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As we posited in our coverage yesterday of D.C.'s Internet Voting scheme which was hacked with the University of Michigan fight song, J. Alex Halderman, asst. professor of electronic engineering and computer science at the university, was, indeed, at the heart of the hack.

He details tonight that he and a small team of students were happy to participate in the test that D.C. election officials had announced, with just three days notice, inviting hackers to try and penetrate the system they planned to use this November, as developed with the Open Source Digital Voting Foundation.

Halderman writes in his explanation of how they did it:

Within 36 hours of the system going live, our team had found and exploited a vulnerability that gave us almost total control of the server software, including the ability to change votes and reveal voters’ secret ballots.

And if you think that's chilling, Halderman goes on to note that all cast ballots on the system were modified and overwritten with write-in votes, all passwords taken --- including the encryption key, which e-voting supporters constantly suggest will keep such systems safe --- before they went on to install a back door to let them view any votes cast later, after their attack, along with the names of voters and whom they voted for...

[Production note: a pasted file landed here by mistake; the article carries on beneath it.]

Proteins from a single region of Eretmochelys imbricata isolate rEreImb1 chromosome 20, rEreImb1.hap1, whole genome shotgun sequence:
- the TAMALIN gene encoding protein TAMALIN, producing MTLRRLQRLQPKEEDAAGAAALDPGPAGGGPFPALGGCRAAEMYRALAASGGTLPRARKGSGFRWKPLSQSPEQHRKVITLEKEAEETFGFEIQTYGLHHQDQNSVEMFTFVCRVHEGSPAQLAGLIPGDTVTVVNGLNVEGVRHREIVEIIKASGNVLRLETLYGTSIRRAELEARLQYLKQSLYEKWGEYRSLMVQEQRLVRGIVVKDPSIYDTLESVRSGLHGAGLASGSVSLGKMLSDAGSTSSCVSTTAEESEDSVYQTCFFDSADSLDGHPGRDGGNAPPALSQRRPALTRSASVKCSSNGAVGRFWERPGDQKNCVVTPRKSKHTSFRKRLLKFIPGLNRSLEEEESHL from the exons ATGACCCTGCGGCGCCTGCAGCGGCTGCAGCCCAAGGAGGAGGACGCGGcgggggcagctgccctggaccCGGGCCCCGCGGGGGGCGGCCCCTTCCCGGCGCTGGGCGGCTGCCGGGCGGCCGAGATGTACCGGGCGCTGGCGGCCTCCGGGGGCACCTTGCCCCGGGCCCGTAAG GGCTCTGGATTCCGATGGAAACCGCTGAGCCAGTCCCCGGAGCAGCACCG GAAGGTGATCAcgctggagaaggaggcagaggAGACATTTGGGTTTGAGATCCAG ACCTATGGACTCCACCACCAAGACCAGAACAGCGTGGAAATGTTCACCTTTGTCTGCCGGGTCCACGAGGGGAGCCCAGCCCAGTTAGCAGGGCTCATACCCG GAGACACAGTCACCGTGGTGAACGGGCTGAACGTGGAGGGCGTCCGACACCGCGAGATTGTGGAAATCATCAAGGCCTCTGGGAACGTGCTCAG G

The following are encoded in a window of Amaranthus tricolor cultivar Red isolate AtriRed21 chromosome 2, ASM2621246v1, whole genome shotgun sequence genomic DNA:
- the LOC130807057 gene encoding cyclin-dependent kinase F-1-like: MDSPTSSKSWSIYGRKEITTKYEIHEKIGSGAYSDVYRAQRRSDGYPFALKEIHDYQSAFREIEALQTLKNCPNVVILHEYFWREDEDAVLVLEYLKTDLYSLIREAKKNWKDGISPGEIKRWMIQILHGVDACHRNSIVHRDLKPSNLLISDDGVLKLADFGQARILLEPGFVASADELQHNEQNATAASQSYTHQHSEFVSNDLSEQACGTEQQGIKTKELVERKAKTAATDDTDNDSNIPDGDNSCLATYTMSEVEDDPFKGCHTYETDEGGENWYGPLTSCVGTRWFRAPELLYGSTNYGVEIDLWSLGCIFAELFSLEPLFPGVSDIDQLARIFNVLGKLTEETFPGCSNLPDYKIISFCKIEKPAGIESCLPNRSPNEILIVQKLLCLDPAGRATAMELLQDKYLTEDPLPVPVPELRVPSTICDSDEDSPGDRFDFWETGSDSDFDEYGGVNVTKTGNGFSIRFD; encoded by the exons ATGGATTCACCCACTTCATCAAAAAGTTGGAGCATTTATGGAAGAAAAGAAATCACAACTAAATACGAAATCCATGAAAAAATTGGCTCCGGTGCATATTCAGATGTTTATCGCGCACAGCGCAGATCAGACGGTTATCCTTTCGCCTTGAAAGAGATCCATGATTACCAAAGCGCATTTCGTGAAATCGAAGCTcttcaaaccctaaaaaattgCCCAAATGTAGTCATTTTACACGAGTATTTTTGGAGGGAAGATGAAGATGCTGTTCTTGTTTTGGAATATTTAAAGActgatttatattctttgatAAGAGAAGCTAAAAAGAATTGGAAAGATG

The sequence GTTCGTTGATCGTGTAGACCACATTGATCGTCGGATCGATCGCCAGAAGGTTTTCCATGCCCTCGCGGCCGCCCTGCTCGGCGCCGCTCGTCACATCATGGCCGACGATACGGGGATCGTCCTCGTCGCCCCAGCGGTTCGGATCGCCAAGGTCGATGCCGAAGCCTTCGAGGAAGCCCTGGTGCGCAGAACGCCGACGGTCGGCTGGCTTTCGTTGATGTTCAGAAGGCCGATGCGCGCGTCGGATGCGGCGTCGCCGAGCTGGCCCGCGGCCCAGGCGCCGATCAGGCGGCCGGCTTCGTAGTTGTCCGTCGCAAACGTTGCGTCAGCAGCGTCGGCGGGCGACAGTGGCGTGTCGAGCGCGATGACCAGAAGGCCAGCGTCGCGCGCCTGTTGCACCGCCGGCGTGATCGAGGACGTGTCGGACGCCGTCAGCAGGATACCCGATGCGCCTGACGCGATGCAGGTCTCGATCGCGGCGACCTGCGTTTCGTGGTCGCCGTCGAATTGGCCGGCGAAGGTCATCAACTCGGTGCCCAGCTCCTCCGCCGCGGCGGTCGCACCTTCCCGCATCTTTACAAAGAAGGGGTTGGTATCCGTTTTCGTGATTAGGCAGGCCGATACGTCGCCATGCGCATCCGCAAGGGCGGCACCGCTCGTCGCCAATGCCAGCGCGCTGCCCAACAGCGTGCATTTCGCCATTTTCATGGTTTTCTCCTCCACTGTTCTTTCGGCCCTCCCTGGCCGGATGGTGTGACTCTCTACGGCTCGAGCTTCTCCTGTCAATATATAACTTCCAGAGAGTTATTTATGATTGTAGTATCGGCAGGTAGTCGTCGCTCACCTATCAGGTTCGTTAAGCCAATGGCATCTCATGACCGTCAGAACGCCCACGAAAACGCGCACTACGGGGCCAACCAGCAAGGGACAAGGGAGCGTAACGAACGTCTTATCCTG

• We collected crucial secret data stored on the server, including the database username and password as well as the public key used to encrypt the ballots.
  • We modified all the ballots that had already been cast to contain write-in votes for candidates we selected. (Although the system encrypts voted ballots, we simply discarded the encrypted files and replaced them with different ones that we encrypted using the same key.) We also rigged the system to replace future votes in the same way.
  • We installed a back door that let us view any ballots that voters cast after our attack. This modification recorded the votes, in unencrypted form, together with the names of the voters who cast them, violating ballot secrecy.
  • To show that we had control of the server, we left a “calling card” on the system's confirmation screen, which voters see after voting. After 15 seconds, the page plays the University of Michigan fight song. Here's a demonstration.

Halderman also notes what many of us have been trying to tell Internet Voting proponents for so many years: it's incredibly difficult, if not impossible, to make the system secure...

The specific vulnerability that we exploited is simple to fix, but it will be vastly more difficult to make the system secure. We've found a number of other problems in the system, and everything we've seen suggests that the design is brittle: one small mistake can completely compromise its security. I described above how a small error in file-extension handling left the system open to exploitation. If this particular problem had not existed, I'm confident that we would have found another way to attack the system.

Sounds like this Internet Voting thing for overseas and military voters, which has now been called off in D.C. as of last week's hack, is as brilliantly thought out and executed as the electronic voting and concealed vote counting that nearly the entirety of the nation is currently saddled with at local polling places.

Halderman, as we also noted yesterday, was also behind hacking Pac-Man onto a Sequoia touch-screen voting machine last August, as well as on the Princeton team which initially hacked Diebold's touch screen system with a vote-flipping virus back in 2006


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